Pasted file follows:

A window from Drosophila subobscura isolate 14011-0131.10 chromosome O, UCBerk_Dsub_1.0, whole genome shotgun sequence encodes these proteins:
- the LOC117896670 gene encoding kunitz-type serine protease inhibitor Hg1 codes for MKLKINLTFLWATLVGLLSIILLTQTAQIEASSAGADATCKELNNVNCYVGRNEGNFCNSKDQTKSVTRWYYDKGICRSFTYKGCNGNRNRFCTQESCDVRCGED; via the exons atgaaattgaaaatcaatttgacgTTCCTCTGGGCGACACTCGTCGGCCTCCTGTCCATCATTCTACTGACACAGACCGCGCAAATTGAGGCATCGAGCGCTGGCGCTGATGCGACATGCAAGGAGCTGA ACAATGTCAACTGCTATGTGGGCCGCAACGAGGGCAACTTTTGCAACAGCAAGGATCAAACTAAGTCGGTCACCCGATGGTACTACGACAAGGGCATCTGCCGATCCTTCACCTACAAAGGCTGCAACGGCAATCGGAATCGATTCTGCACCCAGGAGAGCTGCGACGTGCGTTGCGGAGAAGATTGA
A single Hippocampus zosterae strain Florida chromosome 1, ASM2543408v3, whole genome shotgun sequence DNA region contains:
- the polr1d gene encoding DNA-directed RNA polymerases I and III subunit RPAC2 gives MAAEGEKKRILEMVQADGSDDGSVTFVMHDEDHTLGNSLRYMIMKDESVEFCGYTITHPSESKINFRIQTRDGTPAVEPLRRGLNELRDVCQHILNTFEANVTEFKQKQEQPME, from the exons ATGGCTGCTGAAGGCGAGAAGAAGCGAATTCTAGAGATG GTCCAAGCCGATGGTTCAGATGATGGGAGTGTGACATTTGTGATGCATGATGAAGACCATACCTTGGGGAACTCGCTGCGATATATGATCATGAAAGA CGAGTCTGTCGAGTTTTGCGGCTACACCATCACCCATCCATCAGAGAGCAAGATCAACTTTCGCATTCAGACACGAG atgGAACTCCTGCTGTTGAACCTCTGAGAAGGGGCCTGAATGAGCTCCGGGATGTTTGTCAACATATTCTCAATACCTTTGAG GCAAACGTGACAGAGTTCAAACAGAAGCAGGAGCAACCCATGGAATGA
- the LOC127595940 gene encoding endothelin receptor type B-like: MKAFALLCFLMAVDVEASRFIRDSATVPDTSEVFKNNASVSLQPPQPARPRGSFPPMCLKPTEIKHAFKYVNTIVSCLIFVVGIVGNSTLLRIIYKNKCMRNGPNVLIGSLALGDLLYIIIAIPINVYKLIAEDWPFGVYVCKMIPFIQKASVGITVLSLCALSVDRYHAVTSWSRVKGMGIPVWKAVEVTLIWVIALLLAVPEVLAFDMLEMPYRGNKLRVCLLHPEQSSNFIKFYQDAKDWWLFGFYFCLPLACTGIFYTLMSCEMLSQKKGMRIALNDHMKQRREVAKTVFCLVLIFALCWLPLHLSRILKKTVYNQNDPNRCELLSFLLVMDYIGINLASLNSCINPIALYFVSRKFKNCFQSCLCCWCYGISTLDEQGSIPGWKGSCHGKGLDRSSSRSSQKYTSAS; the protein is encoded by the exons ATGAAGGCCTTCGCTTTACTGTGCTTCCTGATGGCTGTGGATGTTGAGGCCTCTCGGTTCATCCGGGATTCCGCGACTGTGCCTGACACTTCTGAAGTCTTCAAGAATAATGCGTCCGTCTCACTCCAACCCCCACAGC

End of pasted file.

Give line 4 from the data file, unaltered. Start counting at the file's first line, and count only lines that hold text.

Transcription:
- the polr1d gene encoding DNA-directed RNA polymerases I and III subunit RPAC2 gives MAAEGEKKRILEMVQADGSDDGSVTFVMHDEDHTLGNSLRYMIMKDESVEFCGYTITHPSESKINFRIQTRDGTPAVEPLRRGLNELRDVCQHILNTFEANVTEFKQKQEQPME, from the exons ATGGCTGCTGAAGGCGAGAAGAAGCGAATTCTAGAGATG GTCCAAGCCGATGGTTCAGATGATGGGAGTGTGACATTTGTGATGCATGATGAAGACCATACCTTGGGGAACTCGCTGCGATATATGATCATGAAAGA CGAGTCTGTCGAGTTTTGCGGCTACACCATCACCCATCCATCAGAGAGCAAGATCAACTTTCGCATTCAGACACGAG atgGAACTCCTGCTGTTGAACCTCTGAGAAGGGGCCTGAATGAGCTCCGGGATGTTTGTCAACATATTCTCAATACCTTTGAG GCAAACGTGACAGAGTTCAAACAGAAGCAGGAGCAACCCATGGAATGA